AT&T Wants LTE-U Opponents to Agree to Play Fair
Joan Marsh, AT&T's vice president of federal and regulatory affairs, today prosed that the FCC use existing rules to help organizations on opposite sides of the LTE-U debate find some middle ground. LTE-U is the use of LTE services over unlicensed spectrum, or WiFi frequencies. Proprietors of WiFi gear and networks worry about interference and don't want cellular network operators to encroach on what they see as their turf. Meanwhile, carriers want to use unlicensed spectrum to help offset capacity needs on their cellular (and licensed) spectrum. AT&T calls LTE-U opponents' fears unfounded, but recognizes that everyone must agree to move forward. Marsh believes the FCC can use laws built into the 1996 Telecommunications Act to manage interference concerns. The heart of the matter relies on how the FCC chooses to define words such as "willful" and "malicious" and "cause interference." In short, Marsh believes setting clear definitions will give the FCC the teeth it needs to ensure LTE-U proponents have the access they want without causing the interference LTE-U opponents fear. "We need a clear framework that will allow those technologies and the innovators behind them to continue to deliver on the promise that unlicensed spectrum offers — to innovate free from burdensome regulatory requirements and exclusionary conduct by incumbents for the benefit of wireless consumers everywhere — while ensuring existing users that all will be required by the FCC to act reasonably and play fair," concluded Marsh.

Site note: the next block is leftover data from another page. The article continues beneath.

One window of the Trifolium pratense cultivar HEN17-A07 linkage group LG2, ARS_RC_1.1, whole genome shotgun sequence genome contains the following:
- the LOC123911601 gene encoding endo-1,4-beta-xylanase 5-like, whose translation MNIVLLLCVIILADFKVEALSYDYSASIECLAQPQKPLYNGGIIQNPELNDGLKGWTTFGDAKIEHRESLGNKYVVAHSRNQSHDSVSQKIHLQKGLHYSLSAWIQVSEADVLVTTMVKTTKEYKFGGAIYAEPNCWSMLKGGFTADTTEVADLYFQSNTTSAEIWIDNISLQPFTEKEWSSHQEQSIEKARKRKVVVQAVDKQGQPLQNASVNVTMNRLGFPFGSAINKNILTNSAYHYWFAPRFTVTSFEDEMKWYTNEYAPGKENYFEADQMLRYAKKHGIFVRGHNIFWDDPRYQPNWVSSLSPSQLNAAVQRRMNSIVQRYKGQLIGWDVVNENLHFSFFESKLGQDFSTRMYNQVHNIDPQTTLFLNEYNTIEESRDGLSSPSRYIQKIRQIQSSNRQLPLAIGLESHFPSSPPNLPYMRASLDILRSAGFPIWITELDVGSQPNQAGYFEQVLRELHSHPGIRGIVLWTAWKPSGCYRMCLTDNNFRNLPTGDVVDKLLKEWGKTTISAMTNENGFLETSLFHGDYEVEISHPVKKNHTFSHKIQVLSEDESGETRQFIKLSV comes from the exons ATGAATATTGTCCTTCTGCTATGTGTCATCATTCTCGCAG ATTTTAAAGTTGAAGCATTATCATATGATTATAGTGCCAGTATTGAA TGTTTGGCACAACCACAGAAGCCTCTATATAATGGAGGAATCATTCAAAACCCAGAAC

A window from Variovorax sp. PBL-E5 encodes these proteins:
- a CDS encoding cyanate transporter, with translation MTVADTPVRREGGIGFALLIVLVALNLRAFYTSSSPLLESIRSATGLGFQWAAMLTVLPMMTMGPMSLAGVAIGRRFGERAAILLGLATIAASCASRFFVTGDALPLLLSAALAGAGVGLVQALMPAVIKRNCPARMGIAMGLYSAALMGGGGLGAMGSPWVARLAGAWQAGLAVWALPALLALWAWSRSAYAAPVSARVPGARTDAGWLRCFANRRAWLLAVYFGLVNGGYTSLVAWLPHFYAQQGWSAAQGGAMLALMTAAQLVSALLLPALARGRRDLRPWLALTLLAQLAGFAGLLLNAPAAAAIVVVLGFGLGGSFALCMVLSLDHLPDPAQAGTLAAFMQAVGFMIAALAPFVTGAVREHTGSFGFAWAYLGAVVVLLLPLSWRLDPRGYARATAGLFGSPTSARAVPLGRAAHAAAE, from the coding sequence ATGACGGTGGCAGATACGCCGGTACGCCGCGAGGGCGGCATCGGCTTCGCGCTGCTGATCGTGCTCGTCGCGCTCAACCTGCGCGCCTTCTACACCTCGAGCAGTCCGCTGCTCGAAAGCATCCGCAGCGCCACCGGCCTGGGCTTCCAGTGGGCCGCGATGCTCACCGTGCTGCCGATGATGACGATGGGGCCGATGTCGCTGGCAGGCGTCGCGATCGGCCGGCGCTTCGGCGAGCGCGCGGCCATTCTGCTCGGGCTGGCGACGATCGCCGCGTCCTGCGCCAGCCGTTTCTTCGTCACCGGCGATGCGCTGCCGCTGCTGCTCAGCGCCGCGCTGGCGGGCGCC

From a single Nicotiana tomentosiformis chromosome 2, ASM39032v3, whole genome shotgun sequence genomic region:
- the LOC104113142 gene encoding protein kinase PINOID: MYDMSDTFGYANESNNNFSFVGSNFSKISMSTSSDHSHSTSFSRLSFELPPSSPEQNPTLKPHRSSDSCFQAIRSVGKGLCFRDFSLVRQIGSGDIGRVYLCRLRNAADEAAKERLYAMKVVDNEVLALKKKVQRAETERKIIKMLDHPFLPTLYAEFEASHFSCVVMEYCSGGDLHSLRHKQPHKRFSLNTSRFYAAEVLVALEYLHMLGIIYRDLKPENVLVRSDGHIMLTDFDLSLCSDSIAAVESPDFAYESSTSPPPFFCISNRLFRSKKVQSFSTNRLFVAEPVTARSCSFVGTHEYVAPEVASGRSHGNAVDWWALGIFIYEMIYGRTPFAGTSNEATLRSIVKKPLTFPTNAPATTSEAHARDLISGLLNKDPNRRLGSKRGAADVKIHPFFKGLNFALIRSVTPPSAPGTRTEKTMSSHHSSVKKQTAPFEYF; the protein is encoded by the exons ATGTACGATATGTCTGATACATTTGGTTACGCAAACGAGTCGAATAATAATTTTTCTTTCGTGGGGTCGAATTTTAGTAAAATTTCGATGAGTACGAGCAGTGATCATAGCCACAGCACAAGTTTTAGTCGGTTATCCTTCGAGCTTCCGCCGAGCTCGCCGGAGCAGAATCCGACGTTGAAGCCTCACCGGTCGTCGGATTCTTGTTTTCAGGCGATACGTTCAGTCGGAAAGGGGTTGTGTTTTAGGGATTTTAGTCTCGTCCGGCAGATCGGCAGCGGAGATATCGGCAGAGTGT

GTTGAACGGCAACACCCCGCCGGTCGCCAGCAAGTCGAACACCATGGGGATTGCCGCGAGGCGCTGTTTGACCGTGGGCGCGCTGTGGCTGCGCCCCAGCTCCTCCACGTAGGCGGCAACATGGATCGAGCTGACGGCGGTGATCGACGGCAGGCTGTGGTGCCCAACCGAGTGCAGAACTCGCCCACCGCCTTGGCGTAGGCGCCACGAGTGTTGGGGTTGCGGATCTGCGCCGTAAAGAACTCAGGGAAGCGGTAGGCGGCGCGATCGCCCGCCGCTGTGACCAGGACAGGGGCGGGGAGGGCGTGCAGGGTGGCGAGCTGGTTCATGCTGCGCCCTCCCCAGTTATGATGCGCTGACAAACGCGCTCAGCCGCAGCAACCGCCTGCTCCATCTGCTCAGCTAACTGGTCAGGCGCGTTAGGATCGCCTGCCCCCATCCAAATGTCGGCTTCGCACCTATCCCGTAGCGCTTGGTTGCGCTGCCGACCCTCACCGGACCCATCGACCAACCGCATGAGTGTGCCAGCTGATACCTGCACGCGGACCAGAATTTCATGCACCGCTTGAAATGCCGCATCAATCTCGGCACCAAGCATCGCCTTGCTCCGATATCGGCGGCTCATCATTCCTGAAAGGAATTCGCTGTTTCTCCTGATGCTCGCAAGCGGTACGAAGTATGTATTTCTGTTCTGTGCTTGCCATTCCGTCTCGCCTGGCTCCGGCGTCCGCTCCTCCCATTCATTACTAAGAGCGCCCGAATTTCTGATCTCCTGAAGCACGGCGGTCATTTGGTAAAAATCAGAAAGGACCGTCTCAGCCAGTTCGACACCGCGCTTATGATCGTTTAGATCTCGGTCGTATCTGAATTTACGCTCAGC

Qualcomm Says First MulteFire Connection a Success
Qualcomm today said it made the world's first over-the-air connection using MulteFire. MulteFire is a new, more advanced version of LTE that uses a technology called listen-before-talk (LBT) to operate on unlicensed spectrum.
FCC Gives Verizon and Qualcomm Permission to Test LTE-U
The FCC is allowing Verizon and Qualcomm to move forward with limited tests of LTE in unlicensed spectrum bands generally reserved for WiFi. Specifically, the companies are being allowed to perform small-scale tests at two Verizon facilities, one in Oklahoma City, Okla., and the other in Raleigh, N.C.
T-Mobile Rolling Out LTE-U
T-Mobile today said it is beginning to upgrade its 4G network with LTE-U this spring. LTE-U allows LTE to operate on the unlicensed spectrum in the 5 GHz band, which is typically reserved for WiFi.
AT&T Finally Using WCS Spectrum for LTE; Will Test LTE-U
AT&T has begun deploying LTE on its 2.3GHz WCS spectrum in a handful of markets around the country. Earlier this year, AT&T said it would begin the deployment by summer, and it is just meeting that commitment.
FCC Relaxes Rules Governing 800 MHz Spectrum
The FCC this week made it easier for carriers to add LTE to their 800 MHz spectrum holdings. Rules concerning the 800 MHz band (CDMA Band Class 0, LTE Band 5) have been in place since 1981 and limit how much power carriers can use to transmit wireless signals across those airwaves.